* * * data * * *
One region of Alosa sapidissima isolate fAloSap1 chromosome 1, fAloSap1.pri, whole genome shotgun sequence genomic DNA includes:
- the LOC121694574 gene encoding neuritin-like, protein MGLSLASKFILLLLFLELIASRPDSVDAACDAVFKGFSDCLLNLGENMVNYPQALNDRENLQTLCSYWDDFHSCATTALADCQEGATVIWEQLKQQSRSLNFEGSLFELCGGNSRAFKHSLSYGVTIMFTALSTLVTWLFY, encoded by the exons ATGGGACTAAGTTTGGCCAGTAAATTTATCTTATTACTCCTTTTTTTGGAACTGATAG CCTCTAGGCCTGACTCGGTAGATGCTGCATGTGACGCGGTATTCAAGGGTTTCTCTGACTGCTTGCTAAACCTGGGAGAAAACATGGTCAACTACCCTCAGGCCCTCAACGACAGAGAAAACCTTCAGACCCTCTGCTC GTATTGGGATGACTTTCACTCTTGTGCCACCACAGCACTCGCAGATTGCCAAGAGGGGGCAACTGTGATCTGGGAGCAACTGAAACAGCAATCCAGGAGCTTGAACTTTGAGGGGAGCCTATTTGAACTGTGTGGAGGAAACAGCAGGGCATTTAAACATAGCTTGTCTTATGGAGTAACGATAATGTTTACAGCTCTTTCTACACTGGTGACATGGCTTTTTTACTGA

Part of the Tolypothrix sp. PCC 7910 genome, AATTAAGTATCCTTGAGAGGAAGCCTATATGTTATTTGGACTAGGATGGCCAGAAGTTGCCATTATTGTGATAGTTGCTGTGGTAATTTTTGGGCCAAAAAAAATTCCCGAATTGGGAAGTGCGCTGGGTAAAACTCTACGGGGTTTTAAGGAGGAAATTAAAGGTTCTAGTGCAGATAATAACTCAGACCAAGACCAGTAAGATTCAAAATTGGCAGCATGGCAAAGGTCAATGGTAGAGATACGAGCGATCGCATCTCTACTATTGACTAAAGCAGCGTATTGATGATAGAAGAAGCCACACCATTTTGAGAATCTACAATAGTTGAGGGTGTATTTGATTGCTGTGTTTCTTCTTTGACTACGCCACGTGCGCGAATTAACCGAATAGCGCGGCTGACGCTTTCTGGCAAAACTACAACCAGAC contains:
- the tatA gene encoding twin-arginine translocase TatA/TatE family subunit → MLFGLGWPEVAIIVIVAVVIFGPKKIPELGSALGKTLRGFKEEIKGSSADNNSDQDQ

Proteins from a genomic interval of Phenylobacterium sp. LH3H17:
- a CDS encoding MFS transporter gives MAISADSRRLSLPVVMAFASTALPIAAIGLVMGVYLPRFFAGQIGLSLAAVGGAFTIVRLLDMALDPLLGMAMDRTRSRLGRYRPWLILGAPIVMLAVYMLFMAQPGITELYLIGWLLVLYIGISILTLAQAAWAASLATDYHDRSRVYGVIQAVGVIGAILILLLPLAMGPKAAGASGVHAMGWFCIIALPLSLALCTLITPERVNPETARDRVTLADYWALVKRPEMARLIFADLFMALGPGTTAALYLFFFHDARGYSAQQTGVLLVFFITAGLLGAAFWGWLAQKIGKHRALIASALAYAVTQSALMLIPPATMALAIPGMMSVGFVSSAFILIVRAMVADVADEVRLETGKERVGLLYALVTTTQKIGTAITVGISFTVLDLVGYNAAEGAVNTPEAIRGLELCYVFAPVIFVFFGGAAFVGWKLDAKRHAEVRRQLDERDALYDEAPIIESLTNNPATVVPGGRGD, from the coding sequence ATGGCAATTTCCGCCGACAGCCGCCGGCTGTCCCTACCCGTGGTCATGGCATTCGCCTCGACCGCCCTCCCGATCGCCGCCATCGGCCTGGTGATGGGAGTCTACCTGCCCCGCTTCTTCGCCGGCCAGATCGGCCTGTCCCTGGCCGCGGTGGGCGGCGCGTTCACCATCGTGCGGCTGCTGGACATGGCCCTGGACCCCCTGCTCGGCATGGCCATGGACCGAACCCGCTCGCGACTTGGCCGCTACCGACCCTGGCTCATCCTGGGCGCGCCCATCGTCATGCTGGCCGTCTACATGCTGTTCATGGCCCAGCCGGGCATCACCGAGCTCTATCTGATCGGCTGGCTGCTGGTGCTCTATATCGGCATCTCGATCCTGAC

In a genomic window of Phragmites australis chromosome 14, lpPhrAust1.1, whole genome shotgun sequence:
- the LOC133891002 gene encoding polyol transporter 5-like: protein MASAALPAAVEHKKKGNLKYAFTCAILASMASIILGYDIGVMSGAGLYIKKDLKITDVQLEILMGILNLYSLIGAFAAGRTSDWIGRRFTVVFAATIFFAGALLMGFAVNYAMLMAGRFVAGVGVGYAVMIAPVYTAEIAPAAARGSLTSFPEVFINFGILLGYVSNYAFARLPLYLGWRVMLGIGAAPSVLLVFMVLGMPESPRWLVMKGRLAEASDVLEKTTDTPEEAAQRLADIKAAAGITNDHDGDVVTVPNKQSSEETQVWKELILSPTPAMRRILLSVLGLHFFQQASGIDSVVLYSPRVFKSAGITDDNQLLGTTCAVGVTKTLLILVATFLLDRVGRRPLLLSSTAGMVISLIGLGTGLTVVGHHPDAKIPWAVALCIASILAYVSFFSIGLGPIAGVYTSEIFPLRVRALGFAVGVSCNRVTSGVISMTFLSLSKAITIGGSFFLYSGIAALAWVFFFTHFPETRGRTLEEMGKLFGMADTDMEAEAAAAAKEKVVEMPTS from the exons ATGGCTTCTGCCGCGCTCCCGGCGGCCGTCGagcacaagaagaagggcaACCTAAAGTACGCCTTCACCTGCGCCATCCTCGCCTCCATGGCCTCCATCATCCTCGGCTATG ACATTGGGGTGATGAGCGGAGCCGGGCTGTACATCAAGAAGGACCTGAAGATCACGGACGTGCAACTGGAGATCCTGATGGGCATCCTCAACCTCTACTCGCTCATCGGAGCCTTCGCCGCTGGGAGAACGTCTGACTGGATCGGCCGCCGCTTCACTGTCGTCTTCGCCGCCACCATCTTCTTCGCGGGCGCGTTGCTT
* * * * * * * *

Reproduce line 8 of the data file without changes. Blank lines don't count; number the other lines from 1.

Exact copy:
- the LOC133891002 gene encoding polyol transporter 5-like: protein MASAALPAAVEHKKKGNLKYAFTCAILASMASIILGYDIGVMSGAGLYIKKDLKITDVQLEILMGILNLYSLIGAFAAGRTSDWIGRRFTVVFAATIFFAGALLMGFAVNYAMLMAGRFVAGVGVGYAVMIAPVYTAEIAPAAARGSLTSFPEVFINFGILLGYVSNYAFARLPLYLGWRVMLGIGAAPSVLLVFMVLGMPESPRWLVMKGRLAEASDVLEKTTDTPEEAAQRLADIKAAAGITNDHDGDVVTVPNKQSSEETQVWKELILSPTPAMRRILLSVLGLHFFQQASGIDSVVLYSPRVFKSAGITDDNQLLGTTCAVGVTKTLLILVATFLLDRVGRRPLLLSSTAGMVISLIGLGTGLTVVGHHPDAKIPWAVALCIASILAYVSFFSIGLGPIAGVYTSEIFPLRVRALGFAVGVSCNRVTSGVISMTFLSLSKAITIGGSFFLYSGIAALAWVFFFTHFPETRGRTLEEMGKLFGMADTDMEAEAAAAAKEKVVEMPTS from the exons ATGGCTTCTGCCGCGCTCCCGGCGGCCGTCGagcacaagaagaagggcaACCTAAAGTACGCCTTCACCTGCGCCATCCTCGCCTCCATGGCCTCCATCATCCTCGGCTATG ACATTGGGGTGATGAGCGGAGCCGGGCTGTACATCAAGAAGGACCTGAAGATCACGGACGTGCAACTGGAGATCCTGATGGGCATCCTCAACCTCTACTCGCTCATCGGAGCCTTCGCCGCTGGGAGAACGTCTGACTGGATCGGCCGCCGCTTCACTGTCGTCTTCGCCGCCACCATCTTCTTCGCGGGCGCGTTGCTT